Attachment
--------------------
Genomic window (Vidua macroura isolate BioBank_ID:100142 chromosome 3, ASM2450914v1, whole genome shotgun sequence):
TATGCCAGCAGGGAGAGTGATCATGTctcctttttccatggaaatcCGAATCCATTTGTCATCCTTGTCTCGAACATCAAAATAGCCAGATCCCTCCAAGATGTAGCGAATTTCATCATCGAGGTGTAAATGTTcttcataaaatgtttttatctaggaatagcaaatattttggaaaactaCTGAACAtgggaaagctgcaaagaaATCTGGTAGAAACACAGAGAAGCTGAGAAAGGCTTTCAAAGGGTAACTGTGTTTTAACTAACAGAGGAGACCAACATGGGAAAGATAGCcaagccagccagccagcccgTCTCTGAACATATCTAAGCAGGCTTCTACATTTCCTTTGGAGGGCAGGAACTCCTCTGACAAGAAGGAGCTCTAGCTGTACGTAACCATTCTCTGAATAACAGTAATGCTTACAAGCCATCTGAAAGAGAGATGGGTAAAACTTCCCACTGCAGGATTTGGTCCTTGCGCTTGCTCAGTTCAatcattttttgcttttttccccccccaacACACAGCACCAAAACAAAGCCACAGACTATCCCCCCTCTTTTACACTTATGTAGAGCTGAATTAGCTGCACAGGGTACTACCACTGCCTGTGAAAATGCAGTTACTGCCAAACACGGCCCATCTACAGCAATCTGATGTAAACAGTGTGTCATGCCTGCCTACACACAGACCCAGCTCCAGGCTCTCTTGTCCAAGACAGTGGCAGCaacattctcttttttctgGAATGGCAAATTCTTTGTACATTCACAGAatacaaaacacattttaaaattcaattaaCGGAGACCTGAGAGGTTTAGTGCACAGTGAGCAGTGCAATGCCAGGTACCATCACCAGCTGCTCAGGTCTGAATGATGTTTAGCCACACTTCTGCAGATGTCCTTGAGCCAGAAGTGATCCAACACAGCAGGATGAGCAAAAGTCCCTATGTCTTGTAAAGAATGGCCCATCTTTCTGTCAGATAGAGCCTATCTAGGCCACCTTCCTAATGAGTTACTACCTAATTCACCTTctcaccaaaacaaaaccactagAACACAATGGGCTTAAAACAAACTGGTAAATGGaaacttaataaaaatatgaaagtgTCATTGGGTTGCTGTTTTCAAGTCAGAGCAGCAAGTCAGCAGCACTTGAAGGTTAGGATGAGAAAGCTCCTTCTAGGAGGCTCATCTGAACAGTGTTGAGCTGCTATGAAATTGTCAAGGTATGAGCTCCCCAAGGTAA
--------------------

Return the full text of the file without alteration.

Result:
Genomic window (Vidua macroura isolate BioBank_ID:100142 chromosome 3, ASM2450914v1, whole genome shotgun sequence):
TATGCCAGCAGGGAGAGTGATCATGTctcctttttccatggaaatcCGAATCCATTTGTCATCCTTGTCTCGAACATCAAAATAGCCAGATCCCTCCAAGATGTAGCGAATTTCATCATCGAGGTGTAAATGTTcttcataaaatgtttttatctaggaatagcaaatattttggaaaactaCTGAACAtgggaaagctgcaaagaaATCTGGTAGAAACACAGAGAAGCTGAGAAAGGCTTTCAAAGGGTAACTGTGTTTTAACTAACAGAGGAGACCAACATGGGAAAGATAGCcaagccagccagccagcccgTCTCTGAACATATCTAAGCAGGCTTCTACATTTCCTTTGGAGGGCAGGAACTCCTCTGACAAGAAGGAGCTCTAGCTGTACGTAACCATTCTCTGAATAACAGTAATGCTTACAAGCCATCTGAAAGAGAGATGGGTAAAACTTCCCACTGCAGGATTTGGTCCTTGCGCTTGCTCAGTTCAatcattttttgcttttttccccccccaacACACAGCACCAAAACAAAGCCACAGACTATCCCCCCTCTTTTACACTTATGTAGAGCTGAATTAGCTGCACAGGGTACTACCACTGCCTGTGAAAATGCAGTTACTGCCAAACACGGCCCATCTACAGCAATCTGATGTAAACAGTGTGTCATGCCTGCCTACACACAGACCCAGCTCCAGGCTCTCTTGTCCAAGACAGTGGCAGCaacattctcttttttctgGAATGGCAAATTCTTTGTACATTCACAGAatacaaaacacattttaaaattcaattaaCGGAGACCTGAGAGGTTTAGTGCACAGTGAGCAGTGCAATGCCAGGTACCATCACCAGCTGCTCAGGTCTGAATGATGTTTAGCCACACTTCTGCAGATGTCCTTGAGCCAGAAGTGATCCAACACAGCAGGATGAGCAAAAGTCCCTATGTCTTGTAAAGAATGGCCCATCTTTCTGTCAGATAGAGCCTATCTAGGCCACCTTCCTAATGAGTTACTACCTAATTCACCTTctcaccaaaacaaaaccactagAACACAATGGGCTTAAAACAAACTGGTAAATGGaaacttaataaaaatatgaaagtgTCATTGGGTTGCTGTTTTCAAGTCAGAGCAGCAAGTCAGCAGCACTTGAAGGTTAGGATGAGAAAGCTCCTTCTAGGAGGCTCATCTGAACAGTGTTGAGCTGCTATGAAATTGTCAAGGTATGAGCTCCCCAAGGTAA